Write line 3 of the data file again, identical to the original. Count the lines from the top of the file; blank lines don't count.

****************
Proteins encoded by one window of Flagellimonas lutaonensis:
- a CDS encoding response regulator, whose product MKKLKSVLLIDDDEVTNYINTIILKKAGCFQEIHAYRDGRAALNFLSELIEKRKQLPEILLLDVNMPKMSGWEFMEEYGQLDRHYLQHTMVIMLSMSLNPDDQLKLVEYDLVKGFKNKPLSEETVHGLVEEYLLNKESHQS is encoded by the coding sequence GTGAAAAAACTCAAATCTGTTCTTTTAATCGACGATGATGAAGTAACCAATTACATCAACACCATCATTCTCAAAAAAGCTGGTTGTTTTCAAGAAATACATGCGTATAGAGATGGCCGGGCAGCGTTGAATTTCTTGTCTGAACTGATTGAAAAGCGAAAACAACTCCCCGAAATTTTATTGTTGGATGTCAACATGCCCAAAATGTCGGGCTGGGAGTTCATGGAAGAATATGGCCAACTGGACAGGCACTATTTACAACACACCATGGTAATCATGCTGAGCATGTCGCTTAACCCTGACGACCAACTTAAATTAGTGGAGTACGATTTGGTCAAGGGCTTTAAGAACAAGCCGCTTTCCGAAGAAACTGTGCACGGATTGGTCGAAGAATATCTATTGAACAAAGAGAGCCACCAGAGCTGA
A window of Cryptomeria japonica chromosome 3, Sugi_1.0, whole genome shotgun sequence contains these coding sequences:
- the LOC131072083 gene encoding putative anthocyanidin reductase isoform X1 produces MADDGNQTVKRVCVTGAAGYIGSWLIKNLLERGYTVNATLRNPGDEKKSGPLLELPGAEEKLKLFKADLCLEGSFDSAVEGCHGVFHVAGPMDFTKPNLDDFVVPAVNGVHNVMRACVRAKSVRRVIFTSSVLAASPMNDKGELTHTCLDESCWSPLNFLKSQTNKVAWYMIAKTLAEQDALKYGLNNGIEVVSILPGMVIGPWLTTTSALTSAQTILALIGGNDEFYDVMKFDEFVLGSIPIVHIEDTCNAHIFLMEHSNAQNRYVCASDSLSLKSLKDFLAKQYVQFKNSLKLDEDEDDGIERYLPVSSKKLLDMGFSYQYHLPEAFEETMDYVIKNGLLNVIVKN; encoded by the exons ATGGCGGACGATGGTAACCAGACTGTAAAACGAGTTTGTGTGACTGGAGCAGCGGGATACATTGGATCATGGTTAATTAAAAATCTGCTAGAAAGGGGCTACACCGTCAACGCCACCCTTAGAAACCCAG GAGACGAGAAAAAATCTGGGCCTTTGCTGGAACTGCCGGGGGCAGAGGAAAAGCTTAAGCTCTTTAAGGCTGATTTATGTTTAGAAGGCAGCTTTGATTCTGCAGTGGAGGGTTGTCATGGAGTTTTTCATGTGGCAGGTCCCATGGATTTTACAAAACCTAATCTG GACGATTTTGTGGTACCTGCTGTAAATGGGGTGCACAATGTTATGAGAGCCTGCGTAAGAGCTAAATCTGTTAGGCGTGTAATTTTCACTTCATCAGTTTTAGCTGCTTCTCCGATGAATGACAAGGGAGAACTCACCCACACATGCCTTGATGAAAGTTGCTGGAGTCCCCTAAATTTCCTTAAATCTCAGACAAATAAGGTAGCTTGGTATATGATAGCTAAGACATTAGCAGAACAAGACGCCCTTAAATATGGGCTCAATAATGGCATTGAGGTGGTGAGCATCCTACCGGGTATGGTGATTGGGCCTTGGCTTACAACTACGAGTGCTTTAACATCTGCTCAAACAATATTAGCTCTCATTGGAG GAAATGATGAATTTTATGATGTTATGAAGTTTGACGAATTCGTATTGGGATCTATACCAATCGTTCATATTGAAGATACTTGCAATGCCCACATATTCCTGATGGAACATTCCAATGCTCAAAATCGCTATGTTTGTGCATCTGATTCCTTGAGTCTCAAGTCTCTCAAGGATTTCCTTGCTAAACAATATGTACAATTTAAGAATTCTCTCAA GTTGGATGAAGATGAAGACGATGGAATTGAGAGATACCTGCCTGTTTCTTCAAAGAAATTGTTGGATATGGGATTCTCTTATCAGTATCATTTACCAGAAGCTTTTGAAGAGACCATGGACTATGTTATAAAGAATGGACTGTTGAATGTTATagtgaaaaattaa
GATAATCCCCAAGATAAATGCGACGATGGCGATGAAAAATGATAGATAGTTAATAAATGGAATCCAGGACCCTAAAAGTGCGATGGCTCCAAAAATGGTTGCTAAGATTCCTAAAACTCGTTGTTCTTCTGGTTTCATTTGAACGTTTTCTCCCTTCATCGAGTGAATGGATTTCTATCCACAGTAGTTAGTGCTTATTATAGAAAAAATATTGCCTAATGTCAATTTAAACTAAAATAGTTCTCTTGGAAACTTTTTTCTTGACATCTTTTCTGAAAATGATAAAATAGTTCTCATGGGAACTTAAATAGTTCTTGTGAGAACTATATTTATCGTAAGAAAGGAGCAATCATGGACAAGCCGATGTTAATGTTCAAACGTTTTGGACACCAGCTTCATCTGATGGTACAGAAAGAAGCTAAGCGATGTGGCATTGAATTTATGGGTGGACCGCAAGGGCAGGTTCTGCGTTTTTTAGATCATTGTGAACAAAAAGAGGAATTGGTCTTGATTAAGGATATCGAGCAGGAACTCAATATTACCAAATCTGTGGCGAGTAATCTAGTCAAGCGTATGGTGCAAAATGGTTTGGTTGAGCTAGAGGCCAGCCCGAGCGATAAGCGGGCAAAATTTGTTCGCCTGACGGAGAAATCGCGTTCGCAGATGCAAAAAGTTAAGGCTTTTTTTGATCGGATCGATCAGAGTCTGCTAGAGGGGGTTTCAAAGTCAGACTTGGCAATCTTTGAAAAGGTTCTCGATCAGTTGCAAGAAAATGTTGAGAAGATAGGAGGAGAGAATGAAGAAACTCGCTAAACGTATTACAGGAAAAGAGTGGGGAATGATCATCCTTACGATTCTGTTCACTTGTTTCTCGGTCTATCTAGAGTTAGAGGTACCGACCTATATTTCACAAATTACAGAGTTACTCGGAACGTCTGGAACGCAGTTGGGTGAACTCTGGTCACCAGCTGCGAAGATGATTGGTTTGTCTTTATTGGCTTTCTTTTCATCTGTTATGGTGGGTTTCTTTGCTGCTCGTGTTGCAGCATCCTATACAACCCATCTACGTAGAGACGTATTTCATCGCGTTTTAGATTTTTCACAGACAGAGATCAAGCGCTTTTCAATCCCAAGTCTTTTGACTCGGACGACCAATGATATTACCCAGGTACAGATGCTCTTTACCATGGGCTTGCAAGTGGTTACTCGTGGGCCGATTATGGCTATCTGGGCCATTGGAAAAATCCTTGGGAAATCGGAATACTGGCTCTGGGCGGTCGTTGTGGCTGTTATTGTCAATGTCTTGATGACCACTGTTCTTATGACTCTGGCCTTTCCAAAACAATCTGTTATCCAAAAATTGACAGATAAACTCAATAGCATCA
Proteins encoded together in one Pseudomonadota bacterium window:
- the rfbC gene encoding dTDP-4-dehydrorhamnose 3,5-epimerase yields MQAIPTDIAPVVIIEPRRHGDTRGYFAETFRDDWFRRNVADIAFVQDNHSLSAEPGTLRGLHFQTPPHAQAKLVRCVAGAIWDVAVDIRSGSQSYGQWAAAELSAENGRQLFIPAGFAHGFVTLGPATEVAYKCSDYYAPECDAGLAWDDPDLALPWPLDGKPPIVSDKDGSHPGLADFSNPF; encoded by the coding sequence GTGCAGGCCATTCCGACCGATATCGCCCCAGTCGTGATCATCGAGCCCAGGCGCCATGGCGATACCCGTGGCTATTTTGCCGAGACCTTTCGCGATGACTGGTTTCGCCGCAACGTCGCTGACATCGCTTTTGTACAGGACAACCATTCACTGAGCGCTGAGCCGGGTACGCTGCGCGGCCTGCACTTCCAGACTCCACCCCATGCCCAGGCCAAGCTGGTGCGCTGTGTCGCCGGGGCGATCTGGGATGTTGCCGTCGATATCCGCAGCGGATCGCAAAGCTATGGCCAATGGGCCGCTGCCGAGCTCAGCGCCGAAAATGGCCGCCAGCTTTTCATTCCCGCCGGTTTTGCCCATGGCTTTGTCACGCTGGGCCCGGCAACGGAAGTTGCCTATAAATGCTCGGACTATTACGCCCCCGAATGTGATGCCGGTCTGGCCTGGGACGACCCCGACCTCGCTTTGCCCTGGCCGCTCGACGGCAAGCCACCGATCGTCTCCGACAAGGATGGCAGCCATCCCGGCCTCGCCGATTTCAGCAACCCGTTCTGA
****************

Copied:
A window of Cryptomeria japonica chromosome 3, Sugi_1.0, whole genome shotgun sequence contains these coding sequences: